The Village of Alix will register for a new recycling program that includes rather important changes throughout the province. The decision was made at the Nov. 1 regular meeting of council.
Village Chief Administrative Officer (CAO) Michelle White presented councillors with a report on the “extended producer responsibility” (EPR) regulatory framework introduced by the Government of Alberta.
White wanted to know if councillors would approve Alix registering for this program and also provided councillors with a report from Alberta Municipalities Association (AMA).
“This notification provides high-level updates about changes coming for municipalities and recycling,” stated the AMA report which described the opening of registrations for the EPR.
“EPR is exactly what it sounds like,” noted the report succinctly. “Currently, producers sell products. When products reach their end of life they become waste, waste that is managed by municipalities. EPR extends the responsibility of end-of-life products back to producers.”
Coun. Barb Gilliat, Alix council’s representative to the regional waste commission, further explained ER means if you produce something you have a responsibility to recycle it now.
The CAO chimed in that essentially it means producers will bear responsibility for recycling products they make. White explained phase 1 of EPR will begin April of 2025 and that lots of other provinces already have programs like this in place.
“According to what we are being told, communities participating in the EPR program will no longer have to pay for recycling and service levels to residents would remain the same,” stated White’s memo.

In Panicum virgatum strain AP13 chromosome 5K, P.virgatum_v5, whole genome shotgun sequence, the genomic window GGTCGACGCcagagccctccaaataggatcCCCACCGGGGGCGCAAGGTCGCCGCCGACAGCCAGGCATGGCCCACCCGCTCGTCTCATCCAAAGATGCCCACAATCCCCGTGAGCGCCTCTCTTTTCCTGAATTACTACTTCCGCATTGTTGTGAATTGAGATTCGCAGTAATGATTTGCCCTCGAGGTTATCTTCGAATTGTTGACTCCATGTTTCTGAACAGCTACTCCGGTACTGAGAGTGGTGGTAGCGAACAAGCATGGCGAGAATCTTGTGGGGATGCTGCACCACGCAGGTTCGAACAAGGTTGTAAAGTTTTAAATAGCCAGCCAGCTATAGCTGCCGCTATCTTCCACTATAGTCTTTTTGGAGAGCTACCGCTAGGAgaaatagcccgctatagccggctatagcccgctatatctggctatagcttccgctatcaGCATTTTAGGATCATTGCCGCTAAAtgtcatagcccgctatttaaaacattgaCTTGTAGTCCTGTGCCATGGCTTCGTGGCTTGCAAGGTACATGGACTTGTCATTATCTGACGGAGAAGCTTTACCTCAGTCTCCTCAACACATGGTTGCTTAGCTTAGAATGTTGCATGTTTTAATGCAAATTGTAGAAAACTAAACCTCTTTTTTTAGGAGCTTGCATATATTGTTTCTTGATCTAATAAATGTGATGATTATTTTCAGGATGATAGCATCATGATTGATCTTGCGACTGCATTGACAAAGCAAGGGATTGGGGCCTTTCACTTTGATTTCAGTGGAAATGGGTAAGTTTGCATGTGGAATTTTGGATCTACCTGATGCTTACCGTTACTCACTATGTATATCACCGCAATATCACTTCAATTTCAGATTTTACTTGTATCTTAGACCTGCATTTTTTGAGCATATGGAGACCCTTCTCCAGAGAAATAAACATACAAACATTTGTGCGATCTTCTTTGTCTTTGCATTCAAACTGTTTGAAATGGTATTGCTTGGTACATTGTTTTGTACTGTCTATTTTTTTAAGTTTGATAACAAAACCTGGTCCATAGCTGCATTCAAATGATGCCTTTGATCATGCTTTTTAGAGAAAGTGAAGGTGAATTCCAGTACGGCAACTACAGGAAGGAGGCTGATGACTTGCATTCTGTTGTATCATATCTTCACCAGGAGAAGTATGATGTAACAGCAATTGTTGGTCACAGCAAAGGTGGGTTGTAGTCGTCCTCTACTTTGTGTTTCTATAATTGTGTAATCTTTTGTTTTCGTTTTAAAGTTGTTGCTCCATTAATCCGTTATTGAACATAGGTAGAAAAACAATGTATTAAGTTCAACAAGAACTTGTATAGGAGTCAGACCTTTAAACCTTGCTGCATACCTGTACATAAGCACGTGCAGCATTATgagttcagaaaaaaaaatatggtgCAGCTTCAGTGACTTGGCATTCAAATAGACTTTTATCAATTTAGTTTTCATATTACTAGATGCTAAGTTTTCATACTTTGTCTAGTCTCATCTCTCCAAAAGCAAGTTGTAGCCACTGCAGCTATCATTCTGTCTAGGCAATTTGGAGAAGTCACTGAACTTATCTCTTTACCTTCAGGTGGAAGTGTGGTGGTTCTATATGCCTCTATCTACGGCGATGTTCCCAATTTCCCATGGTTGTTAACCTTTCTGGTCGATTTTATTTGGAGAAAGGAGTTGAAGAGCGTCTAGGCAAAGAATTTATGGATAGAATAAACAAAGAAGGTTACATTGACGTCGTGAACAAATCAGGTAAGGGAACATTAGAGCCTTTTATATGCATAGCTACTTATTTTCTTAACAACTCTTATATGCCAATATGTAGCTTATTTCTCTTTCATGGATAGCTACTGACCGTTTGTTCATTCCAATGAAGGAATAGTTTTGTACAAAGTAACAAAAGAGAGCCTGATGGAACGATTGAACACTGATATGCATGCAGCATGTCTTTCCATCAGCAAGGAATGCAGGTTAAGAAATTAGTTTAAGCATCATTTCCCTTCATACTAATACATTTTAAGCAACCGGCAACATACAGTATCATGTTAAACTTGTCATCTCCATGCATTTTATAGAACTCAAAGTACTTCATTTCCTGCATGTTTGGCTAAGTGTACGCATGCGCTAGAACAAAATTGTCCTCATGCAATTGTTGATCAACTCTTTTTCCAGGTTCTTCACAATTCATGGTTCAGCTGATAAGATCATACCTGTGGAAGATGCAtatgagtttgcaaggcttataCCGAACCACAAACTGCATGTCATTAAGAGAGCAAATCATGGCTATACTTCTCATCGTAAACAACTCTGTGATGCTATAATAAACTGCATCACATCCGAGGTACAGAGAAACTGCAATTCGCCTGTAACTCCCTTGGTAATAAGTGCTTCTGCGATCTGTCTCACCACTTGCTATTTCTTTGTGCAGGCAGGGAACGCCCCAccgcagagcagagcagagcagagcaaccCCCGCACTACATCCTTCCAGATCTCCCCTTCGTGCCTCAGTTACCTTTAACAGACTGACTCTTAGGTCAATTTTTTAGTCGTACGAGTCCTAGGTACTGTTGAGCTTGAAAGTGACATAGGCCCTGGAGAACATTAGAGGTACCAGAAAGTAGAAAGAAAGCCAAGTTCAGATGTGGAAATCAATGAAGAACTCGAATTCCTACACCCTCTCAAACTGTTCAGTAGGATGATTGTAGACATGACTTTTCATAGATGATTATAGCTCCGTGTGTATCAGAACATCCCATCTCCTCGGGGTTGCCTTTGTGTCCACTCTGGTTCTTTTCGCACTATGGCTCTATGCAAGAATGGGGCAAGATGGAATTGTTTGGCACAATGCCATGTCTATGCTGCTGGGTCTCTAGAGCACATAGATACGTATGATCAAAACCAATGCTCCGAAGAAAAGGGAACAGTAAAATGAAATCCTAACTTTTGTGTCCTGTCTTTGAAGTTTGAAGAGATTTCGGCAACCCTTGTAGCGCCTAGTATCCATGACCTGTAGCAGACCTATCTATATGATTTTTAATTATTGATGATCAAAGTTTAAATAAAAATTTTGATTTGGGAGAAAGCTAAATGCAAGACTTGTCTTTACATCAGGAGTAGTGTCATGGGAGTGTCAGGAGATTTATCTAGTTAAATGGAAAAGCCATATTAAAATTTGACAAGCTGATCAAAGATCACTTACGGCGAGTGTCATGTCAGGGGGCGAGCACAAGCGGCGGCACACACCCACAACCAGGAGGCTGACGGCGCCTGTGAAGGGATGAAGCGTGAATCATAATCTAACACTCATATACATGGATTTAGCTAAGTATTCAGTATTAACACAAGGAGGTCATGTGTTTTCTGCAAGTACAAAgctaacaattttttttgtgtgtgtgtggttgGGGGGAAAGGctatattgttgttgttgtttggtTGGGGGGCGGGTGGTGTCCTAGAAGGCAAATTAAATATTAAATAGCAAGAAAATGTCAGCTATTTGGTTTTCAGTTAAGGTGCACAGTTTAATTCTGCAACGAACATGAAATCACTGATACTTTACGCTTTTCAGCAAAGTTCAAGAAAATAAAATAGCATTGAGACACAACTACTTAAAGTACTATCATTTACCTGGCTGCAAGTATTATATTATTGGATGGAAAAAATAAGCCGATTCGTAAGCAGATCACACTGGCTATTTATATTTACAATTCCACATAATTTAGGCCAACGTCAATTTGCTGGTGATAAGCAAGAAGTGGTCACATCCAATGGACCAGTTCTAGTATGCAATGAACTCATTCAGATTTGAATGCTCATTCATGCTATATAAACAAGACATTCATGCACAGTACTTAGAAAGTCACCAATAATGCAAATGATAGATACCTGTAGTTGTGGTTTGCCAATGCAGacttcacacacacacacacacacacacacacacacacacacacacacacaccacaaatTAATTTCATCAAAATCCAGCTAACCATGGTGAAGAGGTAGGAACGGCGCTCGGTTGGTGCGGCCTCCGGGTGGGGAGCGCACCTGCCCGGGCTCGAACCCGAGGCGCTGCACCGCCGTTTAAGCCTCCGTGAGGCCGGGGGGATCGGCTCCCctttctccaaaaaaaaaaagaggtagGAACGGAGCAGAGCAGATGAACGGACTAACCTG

The CAO went on to explain currently the Village of Alix sees between $32,000 to $34,000 of recycling costs billed which are then collected from village residents.
Coun. Tim Besuijen asked how EPR will be managed, to which Gilliat responded Alberta Recycling will manage it. She also pointed out the recycling station at the waste transfer site is Lacombe County’s responsibility and doesn’t involve Alix. Gilliat stated the village is only responsible for curbside service.
Besuijen stated, as he read through the reports, EPR sounded like a good idea but wondered how this would affect the village’s current recycling contractor. The CAO responded all indications are that EPR will assume existing recycling contracts but White pointed out this program is still in its very early stages.
Mayor Rob Fehr noted that people he’s talked to want to know if costs or services will be changed by EPR.
Coun. Gilliat wondered if an outfit produces a tin can or a fertilizer bag, does the outfit have to take these products back at the end of their lives?
“To me, that sounds very expensive,” said Gilliat.
Besuijen wondered how costs will be passed along.
The CAO stated that it sounded to her that such concerns will be handled at a high level within each producer. She added that EPR may affect the general public at the retail til.
The Mayor agreed. “Either way, the consumer’s going to pay,” said Fehr.
The CAO noted that the Village of Alix doesn’t have to register for EPR and could continue to bill residents, but as councillors already noted the general public will likely bear the costs of recycling from producers as well.
Councillors unanimously passed a resolution that the Village of Alix register for the EPR before Dec. 31, 2023.
Local Journalism Initiative reporter